A story in The Star last week about the Montauk Observatory got us thinking about the number of opportunities here for getting in touch with nature. The observatory, now about to be operational at the Ross School in East Hampton, offers the farthest reach: a powerful telescope that can be booked remotely to view distant celestial objects over the internet.
“It’s all the same fuckin’ mall, man,” I said to Mary as we headed west from Pittsburgh last week on Route 80 in search of greener pastures, which we were to find in Perrysburg, Ohio, whose historic district reminds one of Sag Harbor on a river.
Today is September 11, 1992. It is the start of yet another school year. There have been 34 of them behind the desk, and another 16 in the rows. This year’s setting is an old subbasement gym that has been partially converted into a computer room. It is here that she will daily meet with her special needs class. The class is scheduled for fourth period — that is, if she can get in.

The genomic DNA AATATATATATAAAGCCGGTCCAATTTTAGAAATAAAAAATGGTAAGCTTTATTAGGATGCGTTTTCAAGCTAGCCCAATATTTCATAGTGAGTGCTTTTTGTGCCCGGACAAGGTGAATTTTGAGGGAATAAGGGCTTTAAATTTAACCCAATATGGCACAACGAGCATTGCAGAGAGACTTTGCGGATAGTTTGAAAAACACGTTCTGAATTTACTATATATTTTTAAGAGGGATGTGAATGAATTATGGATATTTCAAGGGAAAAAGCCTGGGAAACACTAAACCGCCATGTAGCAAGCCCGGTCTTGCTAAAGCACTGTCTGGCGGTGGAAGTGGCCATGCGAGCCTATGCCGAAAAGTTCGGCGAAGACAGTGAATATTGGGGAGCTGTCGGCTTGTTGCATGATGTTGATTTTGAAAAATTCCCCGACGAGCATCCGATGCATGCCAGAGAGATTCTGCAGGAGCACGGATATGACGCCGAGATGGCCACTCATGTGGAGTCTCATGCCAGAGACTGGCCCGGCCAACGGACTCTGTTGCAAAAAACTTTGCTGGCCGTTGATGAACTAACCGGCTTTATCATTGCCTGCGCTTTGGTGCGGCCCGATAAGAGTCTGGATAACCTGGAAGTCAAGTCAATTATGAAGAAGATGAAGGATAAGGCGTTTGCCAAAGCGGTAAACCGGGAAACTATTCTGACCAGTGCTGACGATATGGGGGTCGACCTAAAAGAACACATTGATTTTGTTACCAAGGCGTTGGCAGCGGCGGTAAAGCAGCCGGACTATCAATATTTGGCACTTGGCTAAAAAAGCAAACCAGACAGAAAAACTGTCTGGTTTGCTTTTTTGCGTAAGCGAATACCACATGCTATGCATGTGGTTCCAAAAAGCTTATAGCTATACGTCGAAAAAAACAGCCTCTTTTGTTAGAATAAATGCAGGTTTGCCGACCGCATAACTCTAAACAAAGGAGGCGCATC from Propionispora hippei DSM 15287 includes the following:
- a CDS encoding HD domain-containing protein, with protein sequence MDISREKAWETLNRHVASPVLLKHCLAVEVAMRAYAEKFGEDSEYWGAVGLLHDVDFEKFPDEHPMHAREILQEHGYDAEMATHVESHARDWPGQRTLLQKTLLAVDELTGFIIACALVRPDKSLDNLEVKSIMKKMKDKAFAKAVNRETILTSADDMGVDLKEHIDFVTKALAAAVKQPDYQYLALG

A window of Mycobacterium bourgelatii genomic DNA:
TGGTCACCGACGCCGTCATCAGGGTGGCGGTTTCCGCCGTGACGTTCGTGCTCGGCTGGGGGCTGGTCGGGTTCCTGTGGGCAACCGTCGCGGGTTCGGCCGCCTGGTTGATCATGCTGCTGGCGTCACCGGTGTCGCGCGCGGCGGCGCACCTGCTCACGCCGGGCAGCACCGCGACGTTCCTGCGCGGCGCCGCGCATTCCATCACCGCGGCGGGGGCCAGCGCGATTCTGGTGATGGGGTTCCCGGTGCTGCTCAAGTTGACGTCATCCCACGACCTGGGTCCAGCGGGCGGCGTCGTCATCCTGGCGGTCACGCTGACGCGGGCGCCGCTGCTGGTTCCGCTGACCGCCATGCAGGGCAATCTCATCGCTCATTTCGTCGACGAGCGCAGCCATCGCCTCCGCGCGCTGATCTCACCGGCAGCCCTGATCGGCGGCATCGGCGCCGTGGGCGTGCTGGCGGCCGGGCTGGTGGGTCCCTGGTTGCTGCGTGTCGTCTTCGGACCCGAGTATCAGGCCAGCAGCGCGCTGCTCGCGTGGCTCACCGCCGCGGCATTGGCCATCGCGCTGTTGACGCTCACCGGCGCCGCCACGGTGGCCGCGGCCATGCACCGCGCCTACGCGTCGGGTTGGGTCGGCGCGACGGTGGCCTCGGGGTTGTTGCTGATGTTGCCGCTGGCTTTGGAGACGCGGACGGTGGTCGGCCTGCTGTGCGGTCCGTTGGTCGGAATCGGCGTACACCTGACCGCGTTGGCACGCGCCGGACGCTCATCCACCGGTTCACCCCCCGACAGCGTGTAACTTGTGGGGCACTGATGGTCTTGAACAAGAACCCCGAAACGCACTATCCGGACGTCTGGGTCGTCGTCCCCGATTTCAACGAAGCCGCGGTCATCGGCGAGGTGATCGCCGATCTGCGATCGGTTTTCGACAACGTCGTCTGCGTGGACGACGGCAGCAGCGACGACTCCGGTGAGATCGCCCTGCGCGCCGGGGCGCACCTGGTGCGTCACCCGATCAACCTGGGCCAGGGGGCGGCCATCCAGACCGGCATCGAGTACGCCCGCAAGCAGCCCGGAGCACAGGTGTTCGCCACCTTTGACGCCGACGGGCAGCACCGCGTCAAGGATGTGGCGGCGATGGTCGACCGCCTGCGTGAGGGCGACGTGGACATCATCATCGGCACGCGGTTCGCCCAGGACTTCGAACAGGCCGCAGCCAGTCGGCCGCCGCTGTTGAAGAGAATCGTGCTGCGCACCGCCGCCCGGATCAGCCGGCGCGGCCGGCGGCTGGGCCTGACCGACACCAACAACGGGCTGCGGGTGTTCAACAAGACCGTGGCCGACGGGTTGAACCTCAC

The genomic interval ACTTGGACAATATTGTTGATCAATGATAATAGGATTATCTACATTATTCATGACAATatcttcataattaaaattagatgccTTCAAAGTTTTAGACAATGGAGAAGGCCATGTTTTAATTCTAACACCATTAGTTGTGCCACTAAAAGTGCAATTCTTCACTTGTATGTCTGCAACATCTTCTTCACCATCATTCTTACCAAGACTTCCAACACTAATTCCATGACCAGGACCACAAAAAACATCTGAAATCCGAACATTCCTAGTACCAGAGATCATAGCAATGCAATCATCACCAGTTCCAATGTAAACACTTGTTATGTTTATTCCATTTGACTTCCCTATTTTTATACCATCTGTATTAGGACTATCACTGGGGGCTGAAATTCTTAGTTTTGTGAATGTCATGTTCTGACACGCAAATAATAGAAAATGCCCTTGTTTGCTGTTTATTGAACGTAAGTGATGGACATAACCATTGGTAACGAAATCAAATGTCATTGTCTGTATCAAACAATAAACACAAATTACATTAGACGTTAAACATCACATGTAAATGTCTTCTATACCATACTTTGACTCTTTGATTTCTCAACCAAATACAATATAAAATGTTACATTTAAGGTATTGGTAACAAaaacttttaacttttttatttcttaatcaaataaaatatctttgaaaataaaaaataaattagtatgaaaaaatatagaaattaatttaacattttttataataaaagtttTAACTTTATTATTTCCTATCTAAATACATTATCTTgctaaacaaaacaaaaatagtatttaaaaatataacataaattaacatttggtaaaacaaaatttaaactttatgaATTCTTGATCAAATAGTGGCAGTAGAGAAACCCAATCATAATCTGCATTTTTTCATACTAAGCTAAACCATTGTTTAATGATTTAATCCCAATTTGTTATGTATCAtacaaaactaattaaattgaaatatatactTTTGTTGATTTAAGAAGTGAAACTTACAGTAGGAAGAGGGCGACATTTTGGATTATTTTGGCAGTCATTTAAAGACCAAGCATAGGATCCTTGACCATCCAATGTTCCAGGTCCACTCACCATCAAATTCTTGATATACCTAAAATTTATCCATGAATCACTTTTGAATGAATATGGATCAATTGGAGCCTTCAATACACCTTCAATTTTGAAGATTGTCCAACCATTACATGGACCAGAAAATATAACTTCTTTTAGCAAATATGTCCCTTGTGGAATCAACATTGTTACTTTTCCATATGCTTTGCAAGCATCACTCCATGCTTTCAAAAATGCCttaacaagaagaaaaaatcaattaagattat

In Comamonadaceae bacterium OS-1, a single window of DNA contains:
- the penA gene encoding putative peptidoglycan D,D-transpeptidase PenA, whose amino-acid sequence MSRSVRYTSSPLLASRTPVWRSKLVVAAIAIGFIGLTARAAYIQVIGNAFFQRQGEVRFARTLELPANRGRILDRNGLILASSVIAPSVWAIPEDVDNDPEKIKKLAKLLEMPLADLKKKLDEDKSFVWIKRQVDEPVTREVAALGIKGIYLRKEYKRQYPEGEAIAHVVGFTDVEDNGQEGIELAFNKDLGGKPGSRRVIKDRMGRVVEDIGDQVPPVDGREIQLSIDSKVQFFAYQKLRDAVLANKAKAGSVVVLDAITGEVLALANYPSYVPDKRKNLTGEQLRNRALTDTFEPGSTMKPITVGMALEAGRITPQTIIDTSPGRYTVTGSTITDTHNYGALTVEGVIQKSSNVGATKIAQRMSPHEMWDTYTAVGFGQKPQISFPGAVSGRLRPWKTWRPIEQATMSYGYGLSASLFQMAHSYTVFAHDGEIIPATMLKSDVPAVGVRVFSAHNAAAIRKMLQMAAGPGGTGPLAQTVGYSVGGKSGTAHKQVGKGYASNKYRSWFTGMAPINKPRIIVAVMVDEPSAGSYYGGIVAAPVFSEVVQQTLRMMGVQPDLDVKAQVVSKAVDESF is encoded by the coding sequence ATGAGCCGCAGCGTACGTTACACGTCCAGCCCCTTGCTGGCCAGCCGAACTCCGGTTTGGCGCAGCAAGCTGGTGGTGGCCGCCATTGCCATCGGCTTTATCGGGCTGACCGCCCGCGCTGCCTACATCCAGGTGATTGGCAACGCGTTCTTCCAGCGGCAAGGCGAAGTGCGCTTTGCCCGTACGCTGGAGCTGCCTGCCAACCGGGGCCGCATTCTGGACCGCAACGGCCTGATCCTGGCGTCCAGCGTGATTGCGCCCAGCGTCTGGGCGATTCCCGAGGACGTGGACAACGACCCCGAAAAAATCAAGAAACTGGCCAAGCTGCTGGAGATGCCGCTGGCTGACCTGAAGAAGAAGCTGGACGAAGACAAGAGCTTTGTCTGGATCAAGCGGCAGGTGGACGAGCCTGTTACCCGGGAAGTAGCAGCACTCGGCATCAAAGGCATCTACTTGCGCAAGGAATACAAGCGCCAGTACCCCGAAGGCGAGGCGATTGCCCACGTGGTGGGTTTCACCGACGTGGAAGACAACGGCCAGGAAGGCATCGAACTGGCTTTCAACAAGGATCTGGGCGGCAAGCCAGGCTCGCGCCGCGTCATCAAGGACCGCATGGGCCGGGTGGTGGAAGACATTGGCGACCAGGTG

Truer words about global warming and sea level rise have rarely, if ever, been uttered in connection with what East Hampton Town government is facing: “Literally, the shape of our town is going to change. We’re better off having a plan.” The speaker was Jeremy Samuelson, who is leading a new effort to come to grips with what lies ahead. What lies ahead looks bad. According to New York State’s most conservative estimate, the bays and oceans will rise by 1.3 feet by 2050. This is enough for Napeague Harbor to expand to Route 27, for example, potentially cutting off Montauk and leading to significant questions about how to replace inundated infrastructure. What will remain of high land along Gerard Drive at Accabonac Harbor would be a pair of islands. Erosion nearly everywhere along the beaches will only further exacerbate the tension between protecting private properties with bulkheads and the inevitable loss of public beaches that would result. So far, the coastal policies of governm